Source: New Zealand Government
Māori land owners will find it easier to improve housing opportunities for whānau with amendments to the Te Ture Whenua Maori Act 1993 coming into force on Waitangi Day 2021.
Māori Development Minister Willie Jackson says, the amendments to the legislation governing 1.4 million hectares of Māori freehold land will remove long standing barriers to the development and use of papakāinga housing on Māori land.
“Previously, Māori land owners have been hamstrung with unique challenges to developing their land. These amendments along with the other initiatives this Government has led will help whānau and Māori utilise their land and participate in our economy more effectively.”
The amendments to Te Ture Whenua will make it easier for Māori land owners to build and raise finance for papakāinga housing, marae and other Māori reservation land. Previously, an occupation license could only be granted by trustees for up to 14 years, with no right of renewal. The amendment will remove this hurdle.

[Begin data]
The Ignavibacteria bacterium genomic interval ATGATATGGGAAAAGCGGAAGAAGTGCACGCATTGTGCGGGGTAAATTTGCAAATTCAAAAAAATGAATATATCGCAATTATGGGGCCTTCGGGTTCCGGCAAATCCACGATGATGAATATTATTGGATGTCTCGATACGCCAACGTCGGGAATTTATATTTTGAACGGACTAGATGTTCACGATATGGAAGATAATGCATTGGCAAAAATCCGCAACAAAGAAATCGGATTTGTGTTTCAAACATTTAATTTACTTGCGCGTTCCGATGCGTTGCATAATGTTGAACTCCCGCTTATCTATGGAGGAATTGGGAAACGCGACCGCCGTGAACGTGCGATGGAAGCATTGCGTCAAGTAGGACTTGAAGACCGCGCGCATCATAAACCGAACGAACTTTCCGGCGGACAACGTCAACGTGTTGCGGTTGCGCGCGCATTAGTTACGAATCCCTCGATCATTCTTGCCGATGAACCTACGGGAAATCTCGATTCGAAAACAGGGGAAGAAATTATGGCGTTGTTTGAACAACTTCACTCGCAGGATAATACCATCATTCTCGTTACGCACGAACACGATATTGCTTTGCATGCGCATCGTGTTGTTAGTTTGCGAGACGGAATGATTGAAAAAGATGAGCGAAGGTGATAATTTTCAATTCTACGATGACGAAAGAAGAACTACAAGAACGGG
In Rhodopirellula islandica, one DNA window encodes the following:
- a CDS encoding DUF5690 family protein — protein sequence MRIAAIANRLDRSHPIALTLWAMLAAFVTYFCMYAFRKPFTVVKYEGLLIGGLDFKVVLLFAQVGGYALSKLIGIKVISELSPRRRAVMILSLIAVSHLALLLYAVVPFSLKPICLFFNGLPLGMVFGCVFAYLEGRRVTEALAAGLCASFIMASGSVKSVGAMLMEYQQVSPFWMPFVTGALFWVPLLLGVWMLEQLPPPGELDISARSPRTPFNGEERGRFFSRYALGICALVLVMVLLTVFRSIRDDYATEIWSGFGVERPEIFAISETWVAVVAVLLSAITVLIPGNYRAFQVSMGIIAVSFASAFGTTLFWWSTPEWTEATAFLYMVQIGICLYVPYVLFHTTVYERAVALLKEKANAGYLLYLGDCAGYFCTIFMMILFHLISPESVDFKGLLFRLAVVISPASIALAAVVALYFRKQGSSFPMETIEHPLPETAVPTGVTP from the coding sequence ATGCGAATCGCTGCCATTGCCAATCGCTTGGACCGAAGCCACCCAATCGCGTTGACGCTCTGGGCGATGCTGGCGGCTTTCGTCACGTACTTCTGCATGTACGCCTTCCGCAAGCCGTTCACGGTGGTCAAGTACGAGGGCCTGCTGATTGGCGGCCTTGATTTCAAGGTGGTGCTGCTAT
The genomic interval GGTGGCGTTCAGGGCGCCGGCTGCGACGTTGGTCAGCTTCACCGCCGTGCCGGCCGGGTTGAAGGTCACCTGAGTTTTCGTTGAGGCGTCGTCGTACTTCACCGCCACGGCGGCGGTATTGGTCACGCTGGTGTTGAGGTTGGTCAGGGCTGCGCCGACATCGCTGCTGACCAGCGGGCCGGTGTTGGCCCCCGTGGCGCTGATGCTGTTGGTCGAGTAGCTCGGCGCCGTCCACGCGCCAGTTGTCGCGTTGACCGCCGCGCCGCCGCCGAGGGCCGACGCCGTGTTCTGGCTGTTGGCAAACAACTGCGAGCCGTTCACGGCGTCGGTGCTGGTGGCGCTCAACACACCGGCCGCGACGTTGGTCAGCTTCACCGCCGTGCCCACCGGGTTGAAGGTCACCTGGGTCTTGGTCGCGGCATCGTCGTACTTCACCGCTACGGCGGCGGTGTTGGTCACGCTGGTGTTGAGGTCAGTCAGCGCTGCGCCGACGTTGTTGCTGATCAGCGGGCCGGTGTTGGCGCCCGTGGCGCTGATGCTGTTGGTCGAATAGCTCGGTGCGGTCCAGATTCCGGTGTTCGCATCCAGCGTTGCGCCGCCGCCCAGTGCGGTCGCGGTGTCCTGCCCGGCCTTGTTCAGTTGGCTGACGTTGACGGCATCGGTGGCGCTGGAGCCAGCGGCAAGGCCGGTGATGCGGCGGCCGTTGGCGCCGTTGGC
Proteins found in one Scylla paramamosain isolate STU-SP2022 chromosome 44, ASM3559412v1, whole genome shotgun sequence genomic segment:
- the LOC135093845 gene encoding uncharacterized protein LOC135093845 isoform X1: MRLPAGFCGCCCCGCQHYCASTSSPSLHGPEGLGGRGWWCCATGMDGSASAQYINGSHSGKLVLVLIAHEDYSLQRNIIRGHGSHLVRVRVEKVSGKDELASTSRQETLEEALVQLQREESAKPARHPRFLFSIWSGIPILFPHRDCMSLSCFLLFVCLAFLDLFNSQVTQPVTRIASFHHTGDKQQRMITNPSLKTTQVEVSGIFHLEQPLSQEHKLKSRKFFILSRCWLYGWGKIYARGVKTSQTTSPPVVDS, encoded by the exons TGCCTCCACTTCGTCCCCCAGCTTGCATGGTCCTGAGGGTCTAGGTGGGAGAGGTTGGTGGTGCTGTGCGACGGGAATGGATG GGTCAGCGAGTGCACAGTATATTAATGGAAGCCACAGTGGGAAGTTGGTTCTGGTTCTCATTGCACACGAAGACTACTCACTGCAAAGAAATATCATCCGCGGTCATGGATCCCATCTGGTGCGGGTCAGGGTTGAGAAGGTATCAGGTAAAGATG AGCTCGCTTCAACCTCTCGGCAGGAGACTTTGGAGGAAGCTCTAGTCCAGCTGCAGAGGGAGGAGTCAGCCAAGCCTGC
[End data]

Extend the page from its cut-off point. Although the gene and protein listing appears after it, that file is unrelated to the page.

The amendments to Te Ture Whenua Māori Act are:
- A succession application amendment means, uncontested succession applications will be able to be decided by a Māori Land Court registrar instead of a MLC judge.
- The succession and descendants amendment will simplify some of the legal requirements that Māori land owners face when looking to succeed to their whenua.
- A dispute resolution amendment lets owners who have a legal dispute, can use a new, tikanga-based mediation service instead of going straight to a court hearing.
- An occupation orders amendment that allows Māori land owners to build houses on Māori freehold and general land owned by Māori.
- The supporting papakāinga housing amendment will make it easier to secure finance for papakāinga housing developments on marae and other Māori reservation land.
- The Māori Land Court role extension amendment, judges from the MLC will be better placed to assess the cultural implications on Māori land.
- The simple and uncontested trust applications amendment means uncontested trust can be dealt with by a Māori Land Court registrar instead of a MLC judge.
“These changes will promote the retention and use of Māori land and ensure decisions made about land are fair and balanced, taking into account the needs of all the owners and their beneficiaries.”
For more details on the amendments to Te Ture Whenua Maori Act 1993, click here.